re by Hearts at Mon, 12/17/2018 - 02:40
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It's soon all Pokemon with mtg.
No upkeep, and no using fast effects at start of combat like in that Dublin PT.

PT becomes a flash on an electronic device, no battle of tongue between a Pete Jahn-judge and some Finkel, Justice or Budde.

I don't understand how little people understand about how bad this is for the mtg we knew, its disappearing for good this time.

Hasta la vista.

Arena by pcjr at Mon, 12/17/2018 - 23:44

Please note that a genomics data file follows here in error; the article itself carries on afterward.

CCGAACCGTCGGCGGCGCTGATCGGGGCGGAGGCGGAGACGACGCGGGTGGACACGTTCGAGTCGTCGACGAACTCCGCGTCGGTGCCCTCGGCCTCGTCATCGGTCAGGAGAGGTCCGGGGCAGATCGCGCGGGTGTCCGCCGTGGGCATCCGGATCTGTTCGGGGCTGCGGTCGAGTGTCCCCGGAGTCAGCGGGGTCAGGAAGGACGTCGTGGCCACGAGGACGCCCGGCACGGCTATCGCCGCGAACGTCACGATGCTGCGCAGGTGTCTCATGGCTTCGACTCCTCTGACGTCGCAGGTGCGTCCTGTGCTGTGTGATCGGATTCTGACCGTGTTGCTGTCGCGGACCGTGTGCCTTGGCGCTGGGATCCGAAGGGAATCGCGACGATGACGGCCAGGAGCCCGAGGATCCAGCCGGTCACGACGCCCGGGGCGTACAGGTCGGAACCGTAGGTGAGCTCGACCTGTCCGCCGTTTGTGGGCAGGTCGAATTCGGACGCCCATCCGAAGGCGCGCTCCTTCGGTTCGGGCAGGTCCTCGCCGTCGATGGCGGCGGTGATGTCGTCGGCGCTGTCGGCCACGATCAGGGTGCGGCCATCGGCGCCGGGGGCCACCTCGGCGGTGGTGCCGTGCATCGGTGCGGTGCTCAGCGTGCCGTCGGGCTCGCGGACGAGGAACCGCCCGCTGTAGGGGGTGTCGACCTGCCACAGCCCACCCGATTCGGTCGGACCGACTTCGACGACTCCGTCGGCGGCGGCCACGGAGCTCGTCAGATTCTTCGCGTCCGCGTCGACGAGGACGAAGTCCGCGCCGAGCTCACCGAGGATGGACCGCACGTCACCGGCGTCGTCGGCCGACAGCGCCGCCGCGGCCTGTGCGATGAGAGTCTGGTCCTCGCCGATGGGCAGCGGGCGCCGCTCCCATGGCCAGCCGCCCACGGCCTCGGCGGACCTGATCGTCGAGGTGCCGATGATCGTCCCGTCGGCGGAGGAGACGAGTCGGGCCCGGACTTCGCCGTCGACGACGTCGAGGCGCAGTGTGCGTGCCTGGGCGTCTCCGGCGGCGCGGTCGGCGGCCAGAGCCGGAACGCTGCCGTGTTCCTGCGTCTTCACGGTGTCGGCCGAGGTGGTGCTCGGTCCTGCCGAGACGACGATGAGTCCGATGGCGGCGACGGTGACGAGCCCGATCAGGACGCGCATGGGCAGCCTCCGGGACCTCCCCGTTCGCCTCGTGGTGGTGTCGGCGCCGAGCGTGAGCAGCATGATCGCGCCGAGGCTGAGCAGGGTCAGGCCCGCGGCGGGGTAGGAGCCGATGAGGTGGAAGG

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My primary interest has historically been limited. But now, 90% of my Arena games are constructed. I haven't experienced where Arena falls short for constructed. However, I'm only playing standard. For other formats, Arena fails and isn't afraid of admitting it. But, you can't trust my opinion, the only paper deck I keep around is an old Extended Stasis deck.

Best of one (BO1) is also a cool feature.